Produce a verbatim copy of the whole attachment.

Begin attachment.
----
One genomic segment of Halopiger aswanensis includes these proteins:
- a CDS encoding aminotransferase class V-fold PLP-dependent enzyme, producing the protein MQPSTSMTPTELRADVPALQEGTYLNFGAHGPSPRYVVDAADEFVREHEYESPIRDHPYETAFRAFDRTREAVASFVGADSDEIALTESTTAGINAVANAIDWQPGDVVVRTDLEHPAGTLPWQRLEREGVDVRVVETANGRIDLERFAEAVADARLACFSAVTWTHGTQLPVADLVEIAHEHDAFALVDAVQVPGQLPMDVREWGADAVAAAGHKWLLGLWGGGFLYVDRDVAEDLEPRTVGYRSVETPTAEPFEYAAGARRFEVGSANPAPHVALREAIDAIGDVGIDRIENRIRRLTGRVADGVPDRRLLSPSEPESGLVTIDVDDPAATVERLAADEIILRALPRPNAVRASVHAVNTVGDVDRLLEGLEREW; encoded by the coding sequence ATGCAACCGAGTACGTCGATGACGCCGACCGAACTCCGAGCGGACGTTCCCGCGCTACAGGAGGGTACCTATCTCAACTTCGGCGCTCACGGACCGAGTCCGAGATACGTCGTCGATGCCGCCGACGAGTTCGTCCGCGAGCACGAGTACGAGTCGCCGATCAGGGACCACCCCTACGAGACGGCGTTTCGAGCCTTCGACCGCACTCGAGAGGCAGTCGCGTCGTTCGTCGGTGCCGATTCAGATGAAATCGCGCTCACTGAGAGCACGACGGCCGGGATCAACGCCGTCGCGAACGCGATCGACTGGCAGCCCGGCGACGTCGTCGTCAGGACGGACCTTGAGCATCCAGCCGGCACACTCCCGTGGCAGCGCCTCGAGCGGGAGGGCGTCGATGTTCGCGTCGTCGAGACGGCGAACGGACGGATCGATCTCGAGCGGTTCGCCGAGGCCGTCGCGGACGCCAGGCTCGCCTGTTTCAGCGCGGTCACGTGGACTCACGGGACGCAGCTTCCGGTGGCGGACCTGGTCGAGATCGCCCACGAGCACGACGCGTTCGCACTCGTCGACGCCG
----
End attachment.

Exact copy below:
One genomic segment of Halopiger aswanensis includes these proteins:
- a CDS encoding aminotransferase class V-fold PLP-dependent enzyme, producing the protein MQPSTSMTPTELRADVPALQEGTYLNFGAHGPSPRYVVDAADEFVREHEYESPIRDHPYETAFRAFDRTREAVASFVGADSDEIALTESTTAGINAVANAIDWQPGDVVVRTDLEHPAGTLPWQRLEREGVDVRVVETANGRIDLERFAEAVADARLACFSAVTWTHGTQLPVADLVEIAHEHDAFALVDAVQVPGQLPMDVREWGADAVAAAGHKWLLGLWGGGFLYVDRDVAEDLEPRTVGYRSVETPTAEPFEYAAGARRFEVGSANPAPHVALREAIDAIGDVGIDRIENRIRRLTGRVADGVPDRRLLSPSEPESGLVTIDVDDPAATVERLAADEIILRALPRPNAVRASVHAVNTVGDVDRLLEGLEREW; encoded by the coding sequence ATGCAACCGAGTACGTCGATGACGCCGACCGAACTCCGAGCGGACGTTCCCGCGCTACAGGAGGGTACCTATCTCAACTTCGGCGCTCACGGACCGAGTCCGAGATACGTCGTCGATGCCGCCGACGAGTTCGTCCGCGAGCACGAGTACGAGTCGCCGATCAGGGACCACCCCTACGAGACGGCGTTTCGAGCCTTCGACCGCACTCGAGAGGCAGTCGCGTCGTTCGTCGGTGCCGATTCAGATGAAATCGCGCTCACTGAGAGCACGACGGCCGGGATCAACGCCGTCGCGAACGCGATCGACTGGCAGCCCGGCGACGTCGTCGTCAGGACGGACCTTGAGCATCCAGCCGGCACACTCCCGTGGCAGCGCCTCGAGCGGGAGGGCGTCGATGTTCGCGTCGTCGAGACGGCGAACGGACGGATCGATCTCGAGCGGTTCGCCGAGGCCGTCGCGGACGCCAGGCTCGCCTGTTTCAGCGCGGTCACGTGGACTCACGGGACGCAGCTTCCGGTGGCGGACCTGGTCGAGATCGCCCACGAGCACGACGCGTTCGCACTCGTCGACGCCG